Standstill on northbound I-205 near Stafford Road caused when semi-truck full of hay caught fire
Traffic remained snarled on Interstate 205 hours after a northbound section was closed Tuesday so emergency responders could deal with a hay-hauling semi-truck engulfed in flames between Interstate 5 and the Stafford Road exit.
Traffic remained congested into the evening commute.
Firefighters and Oregon Department of Transportation workers removed nearly all of the 57 bales of hay from the truck, breaking them up and extinguishing them one by one.
With no fire hydrants in the area, water was shuttled by water tenders, adding to the freeway congestion.
The ordeal began around 11:22 a.m. Tuesday when several drivers called 9-1-1 to report the truck on fire, with flames beginning at the passenger's side and quickly spreading to the hay bales.
The driver - Washington resident Michael R. King, 53, who works for Hoksbergen Hay Company - pulled the truck over onto the right shoulder and escaped the vehicle unharmed, according to Tualatin Valley Fire and Rescue.
Paris Gore, a photographer from Seattle who was staying with friends in West Linn during a bike-riding trip, said he was caught in the congestion.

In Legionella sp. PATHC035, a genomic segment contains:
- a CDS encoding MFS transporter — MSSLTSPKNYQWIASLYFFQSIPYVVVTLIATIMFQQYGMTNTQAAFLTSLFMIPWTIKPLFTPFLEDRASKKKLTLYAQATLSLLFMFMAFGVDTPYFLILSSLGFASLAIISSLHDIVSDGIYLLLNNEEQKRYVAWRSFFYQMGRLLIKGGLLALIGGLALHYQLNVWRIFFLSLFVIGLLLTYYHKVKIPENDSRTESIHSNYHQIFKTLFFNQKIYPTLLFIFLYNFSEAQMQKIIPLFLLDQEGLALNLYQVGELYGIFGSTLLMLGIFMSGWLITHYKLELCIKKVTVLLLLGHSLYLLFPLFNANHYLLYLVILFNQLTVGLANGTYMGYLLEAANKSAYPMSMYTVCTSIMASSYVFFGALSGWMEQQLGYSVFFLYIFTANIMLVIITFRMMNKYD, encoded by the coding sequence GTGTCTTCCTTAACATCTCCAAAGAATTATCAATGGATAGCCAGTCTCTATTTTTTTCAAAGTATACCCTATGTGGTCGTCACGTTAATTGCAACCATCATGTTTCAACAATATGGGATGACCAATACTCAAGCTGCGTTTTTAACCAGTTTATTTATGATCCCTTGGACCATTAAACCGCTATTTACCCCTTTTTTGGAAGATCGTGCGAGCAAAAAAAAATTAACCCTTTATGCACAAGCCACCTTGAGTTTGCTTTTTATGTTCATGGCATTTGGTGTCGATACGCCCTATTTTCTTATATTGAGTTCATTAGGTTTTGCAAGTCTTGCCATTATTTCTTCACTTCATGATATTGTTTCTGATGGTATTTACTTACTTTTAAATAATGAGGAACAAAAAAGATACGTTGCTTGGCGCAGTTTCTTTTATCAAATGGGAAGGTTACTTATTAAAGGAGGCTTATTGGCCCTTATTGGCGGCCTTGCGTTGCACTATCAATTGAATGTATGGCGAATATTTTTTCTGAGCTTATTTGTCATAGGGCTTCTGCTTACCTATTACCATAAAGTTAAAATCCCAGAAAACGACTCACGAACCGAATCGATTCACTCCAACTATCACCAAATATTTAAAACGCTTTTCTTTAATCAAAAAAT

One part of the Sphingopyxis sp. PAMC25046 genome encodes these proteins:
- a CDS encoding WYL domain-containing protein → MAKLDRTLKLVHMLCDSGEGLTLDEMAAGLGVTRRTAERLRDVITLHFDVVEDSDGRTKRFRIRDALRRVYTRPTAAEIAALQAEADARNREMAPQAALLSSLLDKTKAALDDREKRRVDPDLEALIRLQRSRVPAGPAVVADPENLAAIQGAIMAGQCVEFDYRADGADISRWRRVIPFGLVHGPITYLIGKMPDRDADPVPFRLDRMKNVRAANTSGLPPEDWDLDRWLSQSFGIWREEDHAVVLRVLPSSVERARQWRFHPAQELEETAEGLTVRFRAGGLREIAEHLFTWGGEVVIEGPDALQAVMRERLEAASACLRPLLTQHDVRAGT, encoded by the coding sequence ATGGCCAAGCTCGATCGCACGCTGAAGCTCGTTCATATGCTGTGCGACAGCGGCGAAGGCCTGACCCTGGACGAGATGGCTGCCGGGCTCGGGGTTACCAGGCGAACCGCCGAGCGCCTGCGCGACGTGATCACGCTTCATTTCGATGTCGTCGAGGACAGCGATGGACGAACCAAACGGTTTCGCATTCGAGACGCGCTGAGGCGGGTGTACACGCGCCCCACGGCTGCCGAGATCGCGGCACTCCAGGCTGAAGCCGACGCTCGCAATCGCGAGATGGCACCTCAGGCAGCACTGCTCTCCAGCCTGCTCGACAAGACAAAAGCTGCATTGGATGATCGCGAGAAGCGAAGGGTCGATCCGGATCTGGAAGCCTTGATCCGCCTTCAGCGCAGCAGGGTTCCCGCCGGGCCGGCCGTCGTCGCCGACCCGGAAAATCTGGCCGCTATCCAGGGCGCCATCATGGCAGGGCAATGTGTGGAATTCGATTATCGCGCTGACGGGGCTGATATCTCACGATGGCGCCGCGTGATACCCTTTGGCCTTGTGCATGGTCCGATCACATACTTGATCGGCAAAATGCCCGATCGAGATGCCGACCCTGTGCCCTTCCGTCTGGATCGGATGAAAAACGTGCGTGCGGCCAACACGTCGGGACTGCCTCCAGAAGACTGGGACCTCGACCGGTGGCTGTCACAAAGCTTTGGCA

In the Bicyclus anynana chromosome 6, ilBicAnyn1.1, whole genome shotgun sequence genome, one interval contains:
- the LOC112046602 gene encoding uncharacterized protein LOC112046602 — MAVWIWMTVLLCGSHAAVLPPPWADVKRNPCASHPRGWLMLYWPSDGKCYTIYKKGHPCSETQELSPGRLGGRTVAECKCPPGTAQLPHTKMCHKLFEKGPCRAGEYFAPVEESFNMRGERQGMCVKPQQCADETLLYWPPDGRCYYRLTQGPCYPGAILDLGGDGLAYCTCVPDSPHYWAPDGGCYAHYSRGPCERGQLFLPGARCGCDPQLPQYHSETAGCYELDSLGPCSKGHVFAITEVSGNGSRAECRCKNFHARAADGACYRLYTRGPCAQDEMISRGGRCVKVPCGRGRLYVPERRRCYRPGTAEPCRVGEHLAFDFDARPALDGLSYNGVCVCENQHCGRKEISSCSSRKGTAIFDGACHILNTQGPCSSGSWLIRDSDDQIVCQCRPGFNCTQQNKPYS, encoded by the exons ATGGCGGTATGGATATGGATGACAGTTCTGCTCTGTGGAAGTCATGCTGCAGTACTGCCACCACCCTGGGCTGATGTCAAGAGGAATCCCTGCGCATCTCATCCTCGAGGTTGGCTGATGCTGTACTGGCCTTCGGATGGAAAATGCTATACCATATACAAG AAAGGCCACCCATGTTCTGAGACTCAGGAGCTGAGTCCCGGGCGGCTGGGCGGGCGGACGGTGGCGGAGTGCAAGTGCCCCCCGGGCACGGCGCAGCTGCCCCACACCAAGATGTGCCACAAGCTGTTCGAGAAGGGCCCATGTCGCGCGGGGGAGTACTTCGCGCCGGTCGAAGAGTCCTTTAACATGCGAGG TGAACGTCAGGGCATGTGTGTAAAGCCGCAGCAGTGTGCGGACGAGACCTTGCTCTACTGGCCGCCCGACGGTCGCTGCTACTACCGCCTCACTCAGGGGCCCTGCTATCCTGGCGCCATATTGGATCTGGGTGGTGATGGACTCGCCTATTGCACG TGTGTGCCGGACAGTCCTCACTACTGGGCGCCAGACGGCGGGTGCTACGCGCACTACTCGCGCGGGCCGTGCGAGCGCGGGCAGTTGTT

'We were about 30 cars back, and I rode my bike up with my camera and was actually talking with (King) of the semi-truck who said the exhaust from the semi-truck caught the hay on fire,' Gore said.
'They blocked the entire road,' he continued. 'We were probably there for 30 minutes and there was no sign of going anywhere. Everyone was getting antsy.'
So, Gore and his group - along with a dozen or so others who he noticed - drove through the grassy freeway median to catch the freeway lanes on the other side of the median headed south.
Firefighters were strapped for resources in fighting the flames.
Shortly after the I-205 truck fire began, a home outside of Wilsonville caught fire, also in an area without hydrants. It took firefighters nearly 40 minutes to extinguish those flames, TVF and R reported.
Fire agencies including the Aurora Fire Department, Lake Oswego Fire Department and Canby Fire District helped by supplying engines and water tenders - units that carry as much as 2,500 gallons of water - to help fight both fires.